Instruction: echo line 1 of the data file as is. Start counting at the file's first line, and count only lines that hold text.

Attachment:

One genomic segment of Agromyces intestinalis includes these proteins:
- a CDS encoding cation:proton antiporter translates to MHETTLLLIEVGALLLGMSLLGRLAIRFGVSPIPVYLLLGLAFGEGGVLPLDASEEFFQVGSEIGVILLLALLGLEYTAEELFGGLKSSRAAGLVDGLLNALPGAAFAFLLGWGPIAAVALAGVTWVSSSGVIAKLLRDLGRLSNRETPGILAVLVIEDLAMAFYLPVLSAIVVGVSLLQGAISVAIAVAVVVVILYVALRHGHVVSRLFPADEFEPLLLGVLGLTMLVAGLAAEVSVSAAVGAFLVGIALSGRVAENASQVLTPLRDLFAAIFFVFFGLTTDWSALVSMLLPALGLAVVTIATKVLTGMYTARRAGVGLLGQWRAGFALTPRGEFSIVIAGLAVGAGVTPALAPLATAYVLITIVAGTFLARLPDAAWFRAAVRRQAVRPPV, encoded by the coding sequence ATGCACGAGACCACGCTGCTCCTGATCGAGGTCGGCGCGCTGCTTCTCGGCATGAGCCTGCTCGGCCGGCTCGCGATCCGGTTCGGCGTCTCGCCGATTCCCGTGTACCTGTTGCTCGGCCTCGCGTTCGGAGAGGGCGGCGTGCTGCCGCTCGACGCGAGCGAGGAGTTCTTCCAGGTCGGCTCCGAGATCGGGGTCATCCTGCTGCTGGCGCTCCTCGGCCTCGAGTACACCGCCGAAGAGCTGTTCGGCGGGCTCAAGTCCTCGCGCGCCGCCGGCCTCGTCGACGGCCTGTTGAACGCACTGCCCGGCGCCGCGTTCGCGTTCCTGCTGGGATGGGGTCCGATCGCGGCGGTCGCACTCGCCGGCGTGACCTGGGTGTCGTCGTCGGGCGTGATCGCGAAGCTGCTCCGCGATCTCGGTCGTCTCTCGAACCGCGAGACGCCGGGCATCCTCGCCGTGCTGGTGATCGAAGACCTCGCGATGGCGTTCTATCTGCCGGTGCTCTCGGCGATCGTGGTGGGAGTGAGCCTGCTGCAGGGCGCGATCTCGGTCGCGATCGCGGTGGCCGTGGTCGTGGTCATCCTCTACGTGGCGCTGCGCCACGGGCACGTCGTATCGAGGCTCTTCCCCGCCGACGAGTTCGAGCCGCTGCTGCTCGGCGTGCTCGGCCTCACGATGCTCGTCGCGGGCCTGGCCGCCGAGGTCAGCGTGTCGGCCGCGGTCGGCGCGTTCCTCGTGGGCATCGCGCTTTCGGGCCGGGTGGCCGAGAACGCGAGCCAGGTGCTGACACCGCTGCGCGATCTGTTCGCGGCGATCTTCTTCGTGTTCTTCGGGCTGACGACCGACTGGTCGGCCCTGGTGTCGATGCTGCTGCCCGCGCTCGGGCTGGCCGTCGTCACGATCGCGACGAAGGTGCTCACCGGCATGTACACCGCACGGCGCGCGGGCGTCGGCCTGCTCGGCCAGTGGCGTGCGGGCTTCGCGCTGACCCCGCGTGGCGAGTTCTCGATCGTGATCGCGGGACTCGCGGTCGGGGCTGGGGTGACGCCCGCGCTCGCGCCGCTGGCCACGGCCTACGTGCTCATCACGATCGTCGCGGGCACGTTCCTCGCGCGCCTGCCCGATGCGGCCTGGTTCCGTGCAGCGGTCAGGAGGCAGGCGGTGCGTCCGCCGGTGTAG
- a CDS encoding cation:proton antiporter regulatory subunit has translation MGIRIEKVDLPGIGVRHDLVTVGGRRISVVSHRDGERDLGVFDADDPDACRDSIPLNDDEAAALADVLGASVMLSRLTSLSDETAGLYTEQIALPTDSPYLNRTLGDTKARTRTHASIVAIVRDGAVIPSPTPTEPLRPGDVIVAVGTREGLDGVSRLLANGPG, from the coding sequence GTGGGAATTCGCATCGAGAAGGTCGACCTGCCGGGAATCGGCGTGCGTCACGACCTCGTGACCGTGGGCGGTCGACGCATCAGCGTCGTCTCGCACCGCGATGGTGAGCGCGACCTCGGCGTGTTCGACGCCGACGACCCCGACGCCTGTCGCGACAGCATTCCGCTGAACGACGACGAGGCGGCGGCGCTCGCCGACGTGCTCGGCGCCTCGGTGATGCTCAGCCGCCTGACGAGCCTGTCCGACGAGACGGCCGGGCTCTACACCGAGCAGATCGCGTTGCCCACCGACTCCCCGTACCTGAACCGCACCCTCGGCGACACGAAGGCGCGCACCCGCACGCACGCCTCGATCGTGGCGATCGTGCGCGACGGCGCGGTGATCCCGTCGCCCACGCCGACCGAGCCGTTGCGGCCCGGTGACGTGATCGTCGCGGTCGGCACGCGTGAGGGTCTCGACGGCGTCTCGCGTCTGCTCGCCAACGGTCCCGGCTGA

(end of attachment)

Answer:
One genomic segment of Agromyces intestinalis includes these proteins: